Viewpoints, June 2016
Dr. Michael Ehrlich
Mauro Vieira, until recently the Brazilian Foreign Minister, told the Arab-South America Summit, which took place in Riyadh in November 2015, that there are about 16 million Brazilians of Arab origin out of a total population of 200 million.
I believe that this figure is somehow exaggerated, and yet, it is undeniable that in Brazil and elsewhere in Latin America there are large, important and influential Arab communities. The main segments of these communities are descendants of Christians who immigrated from the then Ottoman Empire to Latin America during the second half of the 19th century and early 20th century. They became known as Turcos – because they arrived from the Ottoman (Turkish) Empire.
Acting Brazilian President Michel Temer is the son of Maronite Lebanese immigrants; he assumed the presidency May 12 following the suspension of Dilma Rousseff (right) during her impeachment trial. Credit: WIKIMEDIA COMMONS
The Arab migration to Latin America is very successful. Arabs integrated into local society and some of them became key players in various fields – in the arts, sport, economy and politics.
According to some researchers the first immigrants from Arab lands who arrived in Latin America as early as 1823 came from modern-day Morocco. They settled in Brazil’s port city of Belem, the gateway to the Amazon. The new arrivals were Moroccan Jews and their immigration was not immediately followed by their Muslim or Christian neighbors. It is not clear how the Jewish immigration became the catalyst that set off the chain reaction that caused mass Christian and Muslim migration.
The first registered Arabs in Latin America came during the 1860s from modern-day Syria and Lebanon. This migration took place shortly after the “Lebanese” civil war in 1860, during which many Christians were massacred and others fled the region. Most of the Arab immigrants settled in poor neighborhoods of port cities, where they had disembarked. Subsequently, some of them began to work as peddlers in remote zones.
The success of some of the immigrants convinced more Arabs to cross the seas and to immigrate to Latin America. Until World War I many thousands of Arabs immigrated to the continent. These people underwent intensive assimilation; many of them were males who married local women, who were mostly Catholic and did not speak Arabic. Many of the descendants of the immigrants do not speak Arabic.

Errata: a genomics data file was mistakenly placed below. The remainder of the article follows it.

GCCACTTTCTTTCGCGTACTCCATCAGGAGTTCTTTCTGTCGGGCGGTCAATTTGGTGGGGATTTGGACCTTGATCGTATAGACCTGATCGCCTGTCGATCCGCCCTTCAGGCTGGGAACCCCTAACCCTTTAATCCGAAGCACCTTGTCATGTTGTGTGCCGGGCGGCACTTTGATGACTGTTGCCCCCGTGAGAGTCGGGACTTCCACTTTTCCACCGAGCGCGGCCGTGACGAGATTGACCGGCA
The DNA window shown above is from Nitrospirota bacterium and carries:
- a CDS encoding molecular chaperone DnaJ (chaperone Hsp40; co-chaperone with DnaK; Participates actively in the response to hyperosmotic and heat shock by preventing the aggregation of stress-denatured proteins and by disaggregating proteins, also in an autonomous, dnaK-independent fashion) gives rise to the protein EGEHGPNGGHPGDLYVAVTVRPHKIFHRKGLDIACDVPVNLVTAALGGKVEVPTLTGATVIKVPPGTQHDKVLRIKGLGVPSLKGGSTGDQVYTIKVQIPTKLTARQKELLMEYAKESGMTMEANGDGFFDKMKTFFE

The relationship between the Latin American Arab communities and their countries of origin were and remain complex. Many of them consider themselves as ethnic Syrians and Lebanese, but they hardly identify themselves with the present states of Syria and Lebanon. For example: according to the website of the Argentinian Syrian-Lebanese club the history of Syria and Lebanon stopped in the 7th century CE, when Roman Syria and Phoenicia were conquered by the Arabs.
The Syrian civil war was not a central issue in recent electoral campaigns in Brazil and Argentina. Despite the fact that important figures, such as Argentina’s present First Lady and Brazil’s Acting President Michel Temer are of Lebanese descend, the topic did not generate much public interest.
Unlike the rather passive or even indifferent policy of Latin American states towards many Middle Eastern issues, many of them support the Palestinian side in the Israeli-Palestinian conflict. Thus, Venezuela and Bolivia cut diplomatic relations with Israel in 2009 and during the Protective Edge operation conducted by the IDF in Gaza (7/7 to 26/8/2014). Brazil, Ecuador, El Salvador, Peru, and Chile summoned home their ambassadors to Israel for consultations.
It is beyond the scope of this short article to analyze the policy of these countries towards Israel, but it seems worthy to indicate that in some of them there are substantial and active Arab communities that certainly facilitate and welcome anti-Israel measures.
Dr. Michael Ehrlich is on the faculty of the Department of Middle Eastern Studies, Bar-Ilan University and a Senior Research Fellow at Bar-Ilan’s Center for International Communication.